The undercurrent of abuse does not frequently rise to the level of clearly prosecutable misconduct. Now that police are almost always recorded while on duty, they have developed all sorts of habits to cover for questionable behavior. For example, they know not to say, “I’m pulling over a vehicle because it’s being driven by a black guy in a white neighborhood, and I’m in a bad mood so I’m going to give him a hard time.” Instead they might wink and say, “That vehicle made an unsafe lane-change.” Or, “The driver resembles a robbery suspect because he has a broad nose.”

When assaulting a citizen they know to shout, “Stop resisting!” even if the person is perfectly compliant (or already unconscious), since that verbal declaration will be accepted as evidence that they were justified in using what would otherwise be excessive (and felonious) force. Neither proximate cops nor cameras can often tell for sure what’s going on, and so the sadist gets the benefit of the doubt, and may even be reinforced by colleagues who take him at his word.

If an officer will not be prosecuted for misconduct, or there is any doubt he will be convicted, virtually no other officer will risk crossing “the thin blue line.” Cops that have blown the whistle on police corruption have been routinely shunned and terrorized by their colleagues. Again, there is ample reading to be had on that problem. Just as an example is this article I found in a police magazine.

2. CJ - August 17, 2016

This is a very interesting post, as well as perspective on the stance of the BLM movement. For the most part, I agree with you about the issue of police brutality against citizens in this country. It is in fact widespread, and it affects every race, and culture in this nation, with a disproportionate aggregate of Black Americans being targeted.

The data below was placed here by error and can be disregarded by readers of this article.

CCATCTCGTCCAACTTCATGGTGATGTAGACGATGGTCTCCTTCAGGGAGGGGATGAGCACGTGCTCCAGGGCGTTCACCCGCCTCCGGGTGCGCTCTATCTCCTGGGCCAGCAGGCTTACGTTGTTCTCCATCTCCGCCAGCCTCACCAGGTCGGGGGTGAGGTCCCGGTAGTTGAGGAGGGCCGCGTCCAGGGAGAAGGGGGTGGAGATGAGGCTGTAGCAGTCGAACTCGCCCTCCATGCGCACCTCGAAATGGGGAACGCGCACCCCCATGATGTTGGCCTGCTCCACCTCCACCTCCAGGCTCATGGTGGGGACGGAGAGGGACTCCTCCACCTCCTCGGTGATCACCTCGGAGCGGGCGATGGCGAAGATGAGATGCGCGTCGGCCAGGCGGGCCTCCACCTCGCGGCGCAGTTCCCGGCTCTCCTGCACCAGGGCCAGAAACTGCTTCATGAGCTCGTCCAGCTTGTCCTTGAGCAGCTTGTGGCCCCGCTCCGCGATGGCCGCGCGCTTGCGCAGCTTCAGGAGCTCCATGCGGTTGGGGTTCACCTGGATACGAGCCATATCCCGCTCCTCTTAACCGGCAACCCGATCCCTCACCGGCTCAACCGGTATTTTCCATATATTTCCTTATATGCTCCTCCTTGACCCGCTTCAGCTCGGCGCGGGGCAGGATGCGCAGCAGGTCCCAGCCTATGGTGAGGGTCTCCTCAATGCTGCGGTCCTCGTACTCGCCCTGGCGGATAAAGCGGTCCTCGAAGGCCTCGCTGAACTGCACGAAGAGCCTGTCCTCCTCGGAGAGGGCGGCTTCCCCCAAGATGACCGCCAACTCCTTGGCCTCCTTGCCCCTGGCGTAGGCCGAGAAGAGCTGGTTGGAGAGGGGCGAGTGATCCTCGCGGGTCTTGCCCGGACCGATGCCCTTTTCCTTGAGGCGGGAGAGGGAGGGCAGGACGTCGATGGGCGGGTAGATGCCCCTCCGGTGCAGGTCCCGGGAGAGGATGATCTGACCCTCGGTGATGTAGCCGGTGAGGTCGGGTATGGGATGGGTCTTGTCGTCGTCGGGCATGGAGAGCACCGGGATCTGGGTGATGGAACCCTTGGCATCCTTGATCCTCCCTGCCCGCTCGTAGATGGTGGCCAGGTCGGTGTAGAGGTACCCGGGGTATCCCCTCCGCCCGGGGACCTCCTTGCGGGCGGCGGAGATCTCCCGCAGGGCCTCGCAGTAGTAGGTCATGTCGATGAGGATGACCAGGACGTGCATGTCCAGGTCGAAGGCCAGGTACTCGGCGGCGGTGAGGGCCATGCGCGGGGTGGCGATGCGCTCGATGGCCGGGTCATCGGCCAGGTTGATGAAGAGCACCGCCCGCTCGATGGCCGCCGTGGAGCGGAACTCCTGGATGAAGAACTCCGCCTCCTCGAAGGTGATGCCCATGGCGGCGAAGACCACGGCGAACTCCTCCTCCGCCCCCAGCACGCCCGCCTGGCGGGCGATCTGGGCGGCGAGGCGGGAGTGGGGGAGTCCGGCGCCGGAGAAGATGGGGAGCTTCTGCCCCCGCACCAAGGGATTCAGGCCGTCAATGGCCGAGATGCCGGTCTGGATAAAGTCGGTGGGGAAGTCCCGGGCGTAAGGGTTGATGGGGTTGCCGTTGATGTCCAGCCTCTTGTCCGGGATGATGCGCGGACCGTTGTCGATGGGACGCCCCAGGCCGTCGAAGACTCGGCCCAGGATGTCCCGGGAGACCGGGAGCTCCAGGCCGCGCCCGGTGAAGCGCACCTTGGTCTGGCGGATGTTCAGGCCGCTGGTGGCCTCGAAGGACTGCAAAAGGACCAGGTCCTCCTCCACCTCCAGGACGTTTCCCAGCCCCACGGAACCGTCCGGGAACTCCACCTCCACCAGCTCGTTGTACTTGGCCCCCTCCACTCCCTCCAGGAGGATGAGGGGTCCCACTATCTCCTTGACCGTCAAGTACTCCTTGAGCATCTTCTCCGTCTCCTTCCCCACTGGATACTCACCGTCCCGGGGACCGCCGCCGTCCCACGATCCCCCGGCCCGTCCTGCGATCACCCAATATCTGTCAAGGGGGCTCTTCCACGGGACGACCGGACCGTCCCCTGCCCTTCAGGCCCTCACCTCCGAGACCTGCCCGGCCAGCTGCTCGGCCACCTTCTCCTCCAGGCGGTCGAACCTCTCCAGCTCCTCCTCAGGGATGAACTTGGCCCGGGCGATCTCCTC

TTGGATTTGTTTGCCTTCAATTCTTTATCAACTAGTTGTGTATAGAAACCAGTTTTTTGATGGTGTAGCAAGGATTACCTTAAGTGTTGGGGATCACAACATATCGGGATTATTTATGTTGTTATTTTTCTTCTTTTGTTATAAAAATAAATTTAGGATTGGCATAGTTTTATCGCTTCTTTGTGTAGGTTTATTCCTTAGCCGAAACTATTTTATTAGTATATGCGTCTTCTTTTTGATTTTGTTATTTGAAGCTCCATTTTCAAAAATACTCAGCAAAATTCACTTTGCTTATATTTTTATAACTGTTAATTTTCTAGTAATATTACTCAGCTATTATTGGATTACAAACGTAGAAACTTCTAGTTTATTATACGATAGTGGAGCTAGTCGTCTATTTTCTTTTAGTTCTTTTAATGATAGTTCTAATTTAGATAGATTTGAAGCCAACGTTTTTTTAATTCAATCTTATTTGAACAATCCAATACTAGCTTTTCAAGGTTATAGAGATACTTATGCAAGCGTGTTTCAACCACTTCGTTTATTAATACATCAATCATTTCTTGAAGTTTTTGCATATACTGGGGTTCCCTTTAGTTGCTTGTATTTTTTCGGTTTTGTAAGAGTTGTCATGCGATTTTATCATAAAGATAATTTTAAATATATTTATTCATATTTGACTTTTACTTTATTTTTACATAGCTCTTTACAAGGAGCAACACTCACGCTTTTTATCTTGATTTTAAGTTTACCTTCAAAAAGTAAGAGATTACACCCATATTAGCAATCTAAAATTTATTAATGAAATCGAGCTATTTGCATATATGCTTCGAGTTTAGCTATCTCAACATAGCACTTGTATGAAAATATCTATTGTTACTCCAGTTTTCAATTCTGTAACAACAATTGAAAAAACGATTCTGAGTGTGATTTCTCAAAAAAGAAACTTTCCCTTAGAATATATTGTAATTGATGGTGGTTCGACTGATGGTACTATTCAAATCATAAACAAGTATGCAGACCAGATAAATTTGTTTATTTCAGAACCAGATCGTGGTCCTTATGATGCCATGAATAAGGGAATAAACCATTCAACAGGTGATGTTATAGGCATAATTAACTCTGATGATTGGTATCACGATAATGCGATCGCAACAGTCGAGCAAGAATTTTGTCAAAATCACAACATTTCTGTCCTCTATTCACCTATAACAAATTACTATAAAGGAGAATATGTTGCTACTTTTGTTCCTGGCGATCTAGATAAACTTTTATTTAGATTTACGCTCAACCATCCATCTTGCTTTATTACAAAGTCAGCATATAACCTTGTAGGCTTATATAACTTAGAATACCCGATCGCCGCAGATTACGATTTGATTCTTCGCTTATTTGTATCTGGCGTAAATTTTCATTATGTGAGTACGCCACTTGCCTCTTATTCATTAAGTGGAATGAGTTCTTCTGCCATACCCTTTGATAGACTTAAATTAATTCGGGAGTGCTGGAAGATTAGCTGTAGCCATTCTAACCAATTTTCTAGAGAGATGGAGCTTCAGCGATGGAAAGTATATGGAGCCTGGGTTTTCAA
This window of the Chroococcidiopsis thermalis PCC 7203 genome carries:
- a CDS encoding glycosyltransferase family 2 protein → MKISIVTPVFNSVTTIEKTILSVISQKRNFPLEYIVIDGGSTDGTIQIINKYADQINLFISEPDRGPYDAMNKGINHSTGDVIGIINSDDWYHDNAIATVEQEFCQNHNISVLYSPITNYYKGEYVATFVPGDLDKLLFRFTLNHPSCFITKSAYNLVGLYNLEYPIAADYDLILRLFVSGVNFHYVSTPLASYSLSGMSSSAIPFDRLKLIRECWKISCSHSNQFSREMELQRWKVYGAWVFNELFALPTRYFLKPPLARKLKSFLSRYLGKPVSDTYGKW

However, I cannot say that I find your argument as a whole, compelling enough to sway my opinion to agree that the BLM policy, is to bring attention to, “…, the dignity that every American deserves at the hands of public servants.”

So far, I do not consider that statement as entirely accurate, due to the focus of a single race that is suffering at the hands of unwarranted police attention, and oversight. Additionally, the name of this organization alone, creates a cultural caricature of sorts, that denies such a statement as true on the face, when it fails to bring a voice to those Americans that have suffered at the hands of police brutality, whose skin color differs from an African American person.

As a supporter of the BLM movement, will you please elaborate as to why you believe this movement serves the above agenda? I ask because I want to understand this movement more, and I would love to hear opinions from the perspective of supporters who voice their views in the written narrative.

Also, I am not a supporter of this movement (which is fairly obvious at this point) though I believe in the general cause of the ideology behind the roots of the organization itself. That is, I believe that the issue of police brutality against vulnerable parts of the population, minorities, the homeless, and the poor, needs to be recognized as a systematic problem America is plagued with; one that needs to be dealt with by addressing the issue with those affected, and doing the affecting towards potential victims.

Thank you so much.


3. NRA crosses a line with #BackOurBlue campaign | Federalist - August 23, 2017

[…] Protect those in need? Well, at least when they feel like it. (And when they aren’t assaulting, robbing, or killing those in need.) […]